Restoring the NPT: Essential Steps for 2010

The upcoming 2010 Non-Proliferation Treaty Review Conference is an opportunity to strengthen the struggling nonproliferation regime, but achieving even modest success will require the political cooperation of nuclear and non-nuclear-weapon states.
Published November 16, 2009
  • Full Text
  • Summary
  • Print

With growing fears about Iran and North Korea’s nuclear programs, conventional wisdom holds that the nonproliferation regime is on the verge of collapse. The upcoming 2010 Non-Proliferation Treaty (NPT) Review Conference is an opportunity to strengthen the regime, but it is in danger of being overloaded by expectations.

Deepti Choubey identifies achievable goals for the Review Conference and outlines steps that nuclear-weapon states—including recommendations tailored for the United States—and non–nuclear-weapon states should take to avert failure.


  • All states should recognize that restoring the NPT is a joint endeavor—each state’s security is affected by the outcome of nonproliferation efforts, so all states have a stake in fixing problems. States must raise the political profile of the Review Conference and engage NGOs that can provide expertise and create accountability.
  • The United States should secure domestic and international support for its agenda to reduce and eliminate nuclear dangers by demonstrating how all of the elements of that agenda are mutually reinforcing and imperative. The United States must reconcile its Nuclear Posture Review with its NPT commitments.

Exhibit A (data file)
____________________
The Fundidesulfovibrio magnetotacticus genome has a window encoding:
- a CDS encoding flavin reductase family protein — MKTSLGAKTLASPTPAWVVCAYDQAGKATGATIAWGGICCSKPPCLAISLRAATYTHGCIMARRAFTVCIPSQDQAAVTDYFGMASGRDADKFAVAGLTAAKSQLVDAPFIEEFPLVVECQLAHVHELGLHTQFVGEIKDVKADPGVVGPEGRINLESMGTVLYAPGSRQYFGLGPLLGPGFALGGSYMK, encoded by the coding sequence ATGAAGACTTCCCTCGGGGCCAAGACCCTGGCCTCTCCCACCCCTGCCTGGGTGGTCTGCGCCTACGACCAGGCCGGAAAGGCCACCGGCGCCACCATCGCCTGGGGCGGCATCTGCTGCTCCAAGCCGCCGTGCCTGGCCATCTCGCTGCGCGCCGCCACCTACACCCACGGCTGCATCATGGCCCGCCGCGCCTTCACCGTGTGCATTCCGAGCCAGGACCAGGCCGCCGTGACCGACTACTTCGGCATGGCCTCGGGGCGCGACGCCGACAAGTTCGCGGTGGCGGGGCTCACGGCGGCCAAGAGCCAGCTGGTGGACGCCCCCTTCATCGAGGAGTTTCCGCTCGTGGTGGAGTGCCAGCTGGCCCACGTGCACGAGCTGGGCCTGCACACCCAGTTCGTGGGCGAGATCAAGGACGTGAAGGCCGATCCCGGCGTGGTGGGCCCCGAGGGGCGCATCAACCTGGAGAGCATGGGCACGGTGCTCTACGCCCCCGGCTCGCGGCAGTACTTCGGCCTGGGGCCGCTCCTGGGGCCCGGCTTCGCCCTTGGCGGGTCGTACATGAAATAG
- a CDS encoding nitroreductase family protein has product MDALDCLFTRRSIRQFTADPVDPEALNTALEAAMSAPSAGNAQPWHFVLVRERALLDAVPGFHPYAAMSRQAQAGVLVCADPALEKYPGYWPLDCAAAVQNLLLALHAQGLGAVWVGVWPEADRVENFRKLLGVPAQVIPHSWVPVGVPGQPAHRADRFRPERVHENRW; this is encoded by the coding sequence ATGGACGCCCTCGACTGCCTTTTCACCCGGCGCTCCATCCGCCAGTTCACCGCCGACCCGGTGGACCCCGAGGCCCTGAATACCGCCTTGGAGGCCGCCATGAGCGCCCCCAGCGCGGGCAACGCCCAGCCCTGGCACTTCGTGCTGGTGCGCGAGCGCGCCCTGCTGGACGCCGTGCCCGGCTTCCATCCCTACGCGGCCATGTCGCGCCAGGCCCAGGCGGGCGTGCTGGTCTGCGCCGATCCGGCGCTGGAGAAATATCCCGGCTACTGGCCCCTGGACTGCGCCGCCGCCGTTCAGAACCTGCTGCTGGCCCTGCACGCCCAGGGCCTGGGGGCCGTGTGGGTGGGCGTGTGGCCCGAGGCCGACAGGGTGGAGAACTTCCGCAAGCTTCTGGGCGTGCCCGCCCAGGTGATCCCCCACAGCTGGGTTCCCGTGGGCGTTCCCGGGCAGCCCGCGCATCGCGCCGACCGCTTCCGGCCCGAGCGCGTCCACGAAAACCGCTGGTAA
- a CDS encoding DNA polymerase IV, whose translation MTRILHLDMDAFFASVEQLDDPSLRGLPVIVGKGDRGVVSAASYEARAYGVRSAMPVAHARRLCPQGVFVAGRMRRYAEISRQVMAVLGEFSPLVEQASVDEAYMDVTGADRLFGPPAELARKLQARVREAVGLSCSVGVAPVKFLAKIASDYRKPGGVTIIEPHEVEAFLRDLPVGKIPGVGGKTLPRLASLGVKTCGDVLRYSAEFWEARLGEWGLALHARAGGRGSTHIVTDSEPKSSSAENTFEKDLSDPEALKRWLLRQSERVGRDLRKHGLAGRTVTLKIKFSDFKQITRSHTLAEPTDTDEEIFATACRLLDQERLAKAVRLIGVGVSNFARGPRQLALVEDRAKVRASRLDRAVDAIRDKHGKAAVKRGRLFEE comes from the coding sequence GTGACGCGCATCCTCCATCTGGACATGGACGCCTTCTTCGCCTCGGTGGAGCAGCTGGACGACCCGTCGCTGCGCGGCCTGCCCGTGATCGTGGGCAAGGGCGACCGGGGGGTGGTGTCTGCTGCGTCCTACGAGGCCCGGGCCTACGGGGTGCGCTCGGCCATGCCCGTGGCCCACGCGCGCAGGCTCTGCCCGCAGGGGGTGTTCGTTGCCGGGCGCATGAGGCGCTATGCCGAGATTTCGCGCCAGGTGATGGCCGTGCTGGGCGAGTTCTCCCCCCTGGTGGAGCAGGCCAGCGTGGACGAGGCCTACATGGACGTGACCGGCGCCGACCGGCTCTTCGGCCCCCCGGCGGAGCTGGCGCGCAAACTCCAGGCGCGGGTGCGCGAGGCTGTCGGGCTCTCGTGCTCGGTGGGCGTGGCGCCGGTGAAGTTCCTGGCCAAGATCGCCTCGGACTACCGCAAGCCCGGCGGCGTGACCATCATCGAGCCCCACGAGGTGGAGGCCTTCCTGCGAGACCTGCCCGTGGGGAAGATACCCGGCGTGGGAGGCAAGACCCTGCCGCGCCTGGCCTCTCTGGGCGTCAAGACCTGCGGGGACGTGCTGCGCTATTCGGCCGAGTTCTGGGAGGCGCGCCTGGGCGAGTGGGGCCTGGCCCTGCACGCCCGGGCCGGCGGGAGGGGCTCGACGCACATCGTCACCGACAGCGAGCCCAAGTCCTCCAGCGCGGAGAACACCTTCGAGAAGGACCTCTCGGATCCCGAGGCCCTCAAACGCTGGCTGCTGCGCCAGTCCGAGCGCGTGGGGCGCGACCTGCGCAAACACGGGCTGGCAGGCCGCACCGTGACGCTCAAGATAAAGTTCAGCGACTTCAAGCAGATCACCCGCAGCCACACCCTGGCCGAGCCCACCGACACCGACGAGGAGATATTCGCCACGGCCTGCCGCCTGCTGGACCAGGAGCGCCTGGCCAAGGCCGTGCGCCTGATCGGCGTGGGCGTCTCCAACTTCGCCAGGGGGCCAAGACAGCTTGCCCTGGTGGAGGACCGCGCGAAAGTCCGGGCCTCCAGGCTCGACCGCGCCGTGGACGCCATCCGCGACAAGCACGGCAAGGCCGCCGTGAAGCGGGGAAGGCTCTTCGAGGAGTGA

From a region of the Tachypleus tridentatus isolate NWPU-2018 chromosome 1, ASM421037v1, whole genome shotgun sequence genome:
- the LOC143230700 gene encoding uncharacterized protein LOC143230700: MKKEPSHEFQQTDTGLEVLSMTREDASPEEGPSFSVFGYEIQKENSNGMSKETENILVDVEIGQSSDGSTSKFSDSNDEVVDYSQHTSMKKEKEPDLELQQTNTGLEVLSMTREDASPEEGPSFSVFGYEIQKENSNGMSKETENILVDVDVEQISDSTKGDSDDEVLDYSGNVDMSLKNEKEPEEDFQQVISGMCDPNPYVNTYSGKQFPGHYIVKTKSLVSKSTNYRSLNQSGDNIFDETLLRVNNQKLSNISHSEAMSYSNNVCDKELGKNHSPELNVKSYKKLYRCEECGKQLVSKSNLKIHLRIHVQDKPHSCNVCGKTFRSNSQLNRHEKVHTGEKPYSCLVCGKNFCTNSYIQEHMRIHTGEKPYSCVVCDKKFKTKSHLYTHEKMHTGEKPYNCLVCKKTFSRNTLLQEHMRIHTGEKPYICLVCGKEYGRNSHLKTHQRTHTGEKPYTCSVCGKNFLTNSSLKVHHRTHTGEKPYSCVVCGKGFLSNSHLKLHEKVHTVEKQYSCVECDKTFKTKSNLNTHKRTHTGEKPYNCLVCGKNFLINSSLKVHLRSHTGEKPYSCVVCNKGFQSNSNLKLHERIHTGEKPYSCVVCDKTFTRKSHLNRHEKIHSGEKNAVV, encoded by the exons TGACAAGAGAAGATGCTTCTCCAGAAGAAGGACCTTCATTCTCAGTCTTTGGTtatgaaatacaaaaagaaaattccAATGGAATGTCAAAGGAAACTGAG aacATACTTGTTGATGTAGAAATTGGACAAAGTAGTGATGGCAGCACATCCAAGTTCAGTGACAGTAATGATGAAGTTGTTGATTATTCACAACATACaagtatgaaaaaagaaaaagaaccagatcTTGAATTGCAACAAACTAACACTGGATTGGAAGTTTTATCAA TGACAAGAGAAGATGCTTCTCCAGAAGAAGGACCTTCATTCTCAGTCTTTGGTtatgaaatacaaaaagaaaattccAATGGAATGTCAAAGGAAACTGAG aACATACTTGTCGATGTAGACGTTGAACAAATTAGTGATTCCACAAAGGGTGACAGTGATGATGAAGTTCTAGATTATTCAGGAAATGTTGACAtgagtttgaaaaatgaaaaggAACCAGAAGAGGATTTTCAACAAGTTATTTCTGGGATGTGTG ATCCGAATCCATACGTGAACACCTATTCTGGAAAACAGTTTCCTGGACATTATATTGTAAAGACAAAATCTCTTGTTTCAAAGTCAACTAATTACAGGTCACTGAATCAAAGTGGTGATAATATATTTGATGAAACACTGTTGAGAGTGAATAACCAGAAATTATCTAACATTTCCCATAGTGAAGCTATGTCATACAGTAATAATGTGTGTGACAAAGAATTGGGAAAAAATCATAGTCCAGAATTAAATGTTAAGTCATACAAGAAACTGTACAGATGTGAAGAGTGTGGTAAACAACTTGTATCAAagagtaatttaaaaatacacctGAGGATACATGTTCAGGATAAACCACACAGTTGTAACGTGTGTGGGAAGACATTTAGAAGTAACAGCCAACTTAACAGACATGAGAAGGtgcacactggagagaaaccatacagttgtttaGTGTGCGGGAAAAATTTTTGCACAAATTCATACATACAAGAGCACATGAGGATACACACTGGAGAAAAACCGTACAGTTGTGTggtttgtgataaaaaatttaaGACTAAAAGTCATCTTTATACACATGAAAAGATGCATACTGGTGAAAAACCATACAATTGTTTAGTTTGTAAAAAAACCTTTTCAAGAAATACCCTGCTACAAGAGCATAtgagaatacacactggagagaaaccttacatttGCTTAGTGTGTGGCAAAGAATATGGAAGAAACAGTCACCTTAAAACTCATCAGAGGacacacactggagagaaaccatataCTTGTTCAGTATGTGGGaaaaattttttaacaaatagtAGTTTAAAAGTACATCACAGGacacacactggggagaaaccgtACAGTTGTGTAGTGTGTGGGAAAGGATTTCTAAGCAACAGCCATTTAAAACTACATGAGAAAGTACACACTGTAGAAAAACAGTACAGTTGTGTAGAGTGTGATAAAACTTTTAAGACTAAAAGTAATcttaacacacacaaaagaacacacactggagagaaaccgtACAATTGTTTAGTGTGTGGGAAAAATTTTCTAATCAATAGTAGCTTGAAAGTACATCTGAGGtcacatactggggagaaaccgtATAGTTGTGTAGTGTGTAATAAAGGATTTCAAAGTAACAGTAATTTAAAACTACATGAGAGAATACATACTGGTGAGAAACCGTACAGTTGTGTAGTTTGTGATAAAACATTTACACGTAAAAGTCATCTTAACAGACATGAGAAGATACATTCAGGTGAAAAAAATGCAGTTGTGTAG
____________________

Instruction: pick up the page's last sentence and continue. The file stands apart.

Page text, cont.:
• Non–nuclear-weapon states should seize the window of opportunity opened by President Obama’s forward-leaning leadership. These states must reconcile policy inconsistencies, choose friends wisely, and plan for the future by anticipating what progress on disarmament will mean for them. 

“Averting failure and achieving some modest success at the 2010 NPT Review Conference will require action by all states—nuclear-weapon states and non-nuclear-weapon states alike,” says Choubey. “Although ambitious steps are welcome, small steps will do.”

More Research from Carnegie

End of document

About the Nuclear Policy Program

The Carnegie Nuclear Policy Program is an internationally acclaimed source of expertise and policy thinking on nuclear industry, nonproliferation, security, and disarmament. Its multinational staff stays at the forefront of nuclear policy issues in the United States, Russia, China, Northeast Asia, South Asia, and the Middle East.


Publication Resources

Sign up for Carnegie Email

Personal Information
Carnegie Endowment for International Peace
1779 Massachusetts Avenue NW Washington, DC 20036-2103 Phone: 202 483 7600 Fax: 202 483 1840
Please note...

You are leaving the website for the Carnegie-Tsinghua Center for Global Policy and entering a website for another of Carnegie's global centers.